Once we know our dosha, we can use the philosophy of “like increase like; opposites heal” to keep ourselves in balance. For example, a Vata person can employ the elements inherent in Pitta and Kapha to keep themselves grounded and focused, while a Pitta person ought to use the elements of Vata and Kapha to cool, open up, and stabilize.
I am a Pitta/Vata; my husband is a Kapha/Pitta.
Somehow, we made it through those early years—attributed mostly to the fact that the same fire that caused us to argue also served to keep the passion and intensity of our love alive. We might not easily give up in an argument, but we’ve never given up on each other, either. The fire still burns between us, just at a much healthier, sustainable level.
But, none of us remain static throughout our lifetime. We change because we are meant to change. We are affected by the seasons, the stage of life, the climate, the time of year, the food we eat, current stressors, the kinds of relationships and work we choose, and more.
Later in our marriage, I was sick and mostly bed-bound for several months. I had burned out my Pitta, my fire, and had no energy in reserve. More specifically, my Vata energy (movement, thought, busyness) had blown out my fire like a breeze blows out a candle.
My husband, being Kapha, did have energy in reserve, however, which allowed him to give me support, stability, and a foundation to soften into. His Kapha energy is the energy of holding and resilience (what I often call “stubborn”). He’s the “everything will be okay” Kapha to my “the sky is falling” Vata.
Other times, when we need to creatively navigate a problem—like recently when we had a car on the fritz and had to rethink how we’d play out our day—it’s I who brings the Vata energy to the table and pulls creative ideas and flexible solutions.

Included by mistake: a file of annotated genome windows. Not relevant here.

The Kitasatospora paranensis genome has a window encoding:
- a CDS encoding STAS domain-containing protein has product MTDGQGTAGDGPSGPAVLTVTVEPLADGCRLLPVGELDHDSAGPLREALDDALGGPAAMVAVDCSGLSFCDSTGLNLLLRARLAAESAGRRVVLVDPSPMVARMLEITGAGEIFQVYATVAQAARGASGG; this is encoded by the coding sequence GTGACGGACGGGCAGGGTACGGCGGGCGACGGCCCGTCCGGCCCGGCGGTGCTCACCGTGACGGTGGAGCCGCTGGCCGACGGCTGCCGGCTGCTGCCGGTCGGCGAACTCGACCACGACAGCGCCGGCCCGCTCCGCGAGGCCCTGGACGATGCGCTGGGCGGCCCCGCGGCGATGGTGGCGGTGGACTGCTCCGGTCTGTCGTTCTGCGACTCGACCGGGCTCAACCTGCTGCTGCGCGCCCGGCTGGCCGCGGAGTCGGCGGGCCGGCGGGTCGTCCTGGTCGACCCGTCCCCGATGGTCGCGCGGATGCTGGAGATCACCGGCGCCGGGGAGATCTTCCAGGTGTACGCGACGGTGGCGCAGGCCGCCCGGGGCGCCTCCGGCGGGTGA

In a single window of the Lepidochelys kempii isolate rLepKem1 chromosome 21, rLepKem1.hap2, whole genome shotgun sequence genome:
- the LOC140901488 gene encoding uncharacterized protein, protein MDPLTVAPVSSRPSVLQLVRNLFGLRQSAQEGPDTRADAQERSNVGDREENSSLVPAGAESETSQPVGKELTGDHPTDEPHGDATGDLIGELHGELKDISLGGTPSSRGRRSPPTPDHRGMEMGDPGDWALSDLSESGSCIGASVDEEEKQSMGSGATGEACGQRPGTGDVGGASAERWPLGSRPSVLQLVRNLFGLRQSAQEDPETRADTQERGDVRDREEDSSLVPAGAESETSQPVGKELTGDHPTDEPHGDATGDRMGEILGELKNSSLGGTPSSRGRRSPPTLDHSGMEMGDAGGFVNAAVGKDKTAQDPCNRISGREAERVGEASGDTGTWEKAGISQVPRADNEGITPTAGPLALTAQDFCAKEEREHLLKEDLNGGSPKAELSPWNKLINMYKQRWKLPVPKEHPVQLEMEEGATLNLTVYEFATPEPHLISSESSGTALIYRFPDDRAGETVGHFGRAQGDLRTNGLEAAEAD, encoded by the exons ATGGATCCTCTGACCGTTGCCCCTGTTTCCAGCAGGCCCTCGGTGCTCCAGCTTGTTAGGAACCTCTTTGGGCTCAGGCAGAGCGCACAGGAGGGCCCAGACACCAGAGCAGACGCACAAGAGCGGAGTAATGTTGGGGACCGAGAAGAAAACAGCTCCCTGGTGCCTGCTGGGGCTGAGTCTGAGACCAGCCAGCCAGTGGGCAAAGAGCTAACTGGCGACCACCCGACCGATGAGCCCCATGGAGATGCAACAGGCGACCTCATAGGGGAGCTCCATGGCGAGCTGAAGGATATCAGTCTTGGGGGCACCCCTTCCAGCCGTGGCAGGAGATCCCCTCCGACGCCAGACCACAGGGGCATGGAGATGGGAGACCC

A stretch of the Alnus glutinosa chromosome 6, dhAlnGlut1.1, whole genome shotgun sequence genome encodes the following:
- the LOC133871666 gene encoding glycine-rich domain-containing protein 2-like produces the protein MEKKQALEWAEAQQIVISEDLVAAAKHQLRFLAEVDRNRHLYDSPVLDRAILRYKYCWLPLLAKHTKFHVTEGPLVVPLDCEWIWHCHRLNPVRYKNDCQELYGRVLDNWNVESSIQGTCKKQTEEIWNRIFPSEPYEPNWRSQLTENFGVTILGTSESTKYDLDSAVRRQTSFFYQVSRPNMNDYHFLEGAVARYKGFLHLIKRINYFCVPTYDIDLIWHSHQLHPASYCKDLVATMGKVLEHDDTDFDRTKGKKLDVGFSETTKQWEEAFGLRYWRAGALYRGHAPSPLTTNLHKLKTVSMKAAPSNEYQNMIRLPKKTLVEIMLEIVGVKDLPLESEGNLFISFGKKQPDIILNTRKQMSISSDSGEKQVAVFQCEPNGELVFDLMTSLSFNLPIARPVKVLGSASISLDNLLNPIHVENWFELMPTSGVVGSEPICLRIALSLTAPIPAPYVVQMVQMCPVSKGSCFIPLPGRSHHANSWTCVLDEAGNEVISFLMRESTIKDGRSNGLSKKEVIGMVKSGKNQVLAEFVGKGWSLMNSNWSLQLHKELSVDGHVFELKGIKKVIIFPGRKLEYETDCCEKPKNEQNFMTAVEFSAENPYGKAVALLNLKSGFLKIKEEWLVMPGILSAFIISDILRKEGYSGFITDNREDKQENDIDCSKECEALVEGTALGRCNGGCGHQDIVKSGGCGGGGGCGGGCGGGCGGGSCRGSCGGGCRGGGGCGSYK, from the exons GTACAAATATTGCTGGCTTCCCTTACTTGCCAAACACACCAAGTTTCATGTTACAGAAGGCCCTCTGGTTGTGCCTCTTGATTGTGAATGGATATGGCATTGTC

We get along best, we’ve noticed, when he comes mostly from his Kapha, and I remain mostly in my Vata. Meaning that I remain connected to the philosophical realm where I dream, imagine, and think, and he maintains and balances me with practicality and logistics—yet there’s still enough fire between us to keep it all lit and active.
If one of us shifts into an unbalanced Pitta, but the other does not, then the pairing still works. For example, if I’m worked up and angry, but he listens and absorbs, then I can just move the anger through and out. Likewise, if he’s angry but I offer thoughtful questions and other perspectives from my Vata energy, he calms down.
But—when we both drop into our Pitta, then that’s when the fireworks happen. Though, it’s tempered by the fact that we are moving into our Vata time of life, which offers wisdom and perspective. (And, it’s also tempered by the fact that after two decades together, we simply don’t want to exert that much energy anymore, and we’ve both learned better relationship skills.)
It’s possible to make any combination of doshas work in relationships, but it’s naturally going to be more difficult when both people are the same dosha, in which case, they can easily pull each other into imbalance. For those relationships, it’s important to bring in the other elements into the living space, conversations, diets, and lifestyles so as to draw balance and support from the outside in.
The philosophy of the doshas is first and foremost one of self-discovery and healing. Once we know our dosha, we can make wiser choices for ourselves.
But, the philosophy can be used for so much more than that, from problem-solving to arguing better to growing together in relationships.
It starts with knowing what you’re made of.